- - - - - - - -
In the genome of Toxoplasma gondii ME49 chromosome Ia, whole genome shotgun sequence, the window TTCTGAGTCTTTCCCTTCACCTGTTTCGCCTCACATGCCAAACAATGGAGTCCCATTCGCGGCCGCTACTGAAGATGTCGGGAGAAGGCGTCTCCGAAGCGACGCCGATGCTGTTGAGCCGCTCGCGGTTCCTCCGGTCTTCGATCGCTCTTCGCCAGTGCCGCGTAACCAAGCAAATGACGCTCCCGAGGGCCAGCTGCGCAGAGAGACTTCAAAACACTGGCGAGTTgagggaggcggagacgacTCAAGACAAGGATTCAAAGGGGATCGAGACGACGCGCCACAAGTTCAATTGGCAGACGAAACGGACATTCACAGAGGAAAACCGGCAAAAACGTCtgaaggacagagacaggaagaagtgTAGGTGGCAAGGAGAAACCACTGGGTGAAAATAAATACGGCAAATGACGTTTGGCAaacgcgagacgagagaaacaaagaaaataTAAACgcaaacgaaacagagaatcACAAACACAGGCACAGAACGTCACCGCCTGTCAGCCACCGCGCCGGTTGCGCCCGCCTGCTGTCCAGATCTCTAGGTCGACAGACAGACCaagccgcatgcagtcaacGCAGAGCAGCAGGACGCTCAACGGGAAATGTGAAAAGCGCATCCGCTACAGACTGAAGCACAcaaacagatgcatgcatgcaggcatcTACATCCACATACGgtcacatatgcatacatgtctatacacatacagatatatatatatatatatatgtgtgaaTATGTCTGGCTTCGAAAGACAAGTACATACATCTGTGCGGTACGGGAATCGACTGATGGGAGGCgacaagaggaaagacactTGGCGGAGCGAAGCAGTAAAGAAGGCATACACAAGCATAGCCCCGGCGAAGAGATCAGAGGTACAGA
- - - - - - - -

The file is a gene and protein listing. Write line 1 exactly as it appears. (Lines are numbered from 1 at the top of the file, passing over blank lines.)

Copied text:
In the genome of Toxoplasma gondii ME49 chromosome Ia, whole genome shotgun sequence, the window TTCTGAGTCTTTCCCTTCACCTGTTTCGCCTCACATGCCAAACAATGGAGTCCCATTCGCGGCCGCTACTGAAGATGTCGGGAGAAGGCGTCTCCGAAGCGACGCCGATGCTGTTGAGCCGCTCGCGGTTCCTCCGGTCTTCGATCGCTCTTCGCCAGTGCCGCGTAACCAAGCAAATGACGCTCCCGAGGGCCAGCTGCGCAGAGAGACTTCAAAACACTGGCGAGTTgagggaggcggagacgacTCAAGACAAGGATTCAAAGGGGATCGAGACGACGCGCCACAAGTTCAATTGGCAGACGAAACGGACATTCACAGAGGAAAACCGGCAAAAACGTCtgaaggacagagacaggaagaagtgTAGGTGGCAAGGAGAAACCACTGGGTGAAAATAAATACGGCAAATGACGTTTGGCAaacgcgagacgagagaaacaaagaaaataTAAACgcaaacgaaacagagaatcACAAACACAGGCACAGAACGTCACCGCCTGTCAGCCACCGCGCCGGTTGCGCCCGCCTGCTGTCCAGATCTCTAGGTCGACAGACAGACCaagccgcatgcagtcaacGCAGAGCAGCAGGACGCTCAACGGGAAATGTGAAAAGCGCATCCGCTACAGACTGAAGCACAcaaacagatgcatgcatgcaggcatcTACATCCACATACGgtcacatatgcatacatgtctatacacatacagatatatatatatatatatatgtgtgaaTATGTCTGGCTTCGAAAGACAAGTACATACATCTGTGCGGTACGGGAATCGACTGATGGGAGGCgacaagaggaaagacactTGGCGGAGCGAAGCAGTAAAGAAGGCATACACAAGCATAGCCCCGGCGAAGAGATCAGAGGTACAGA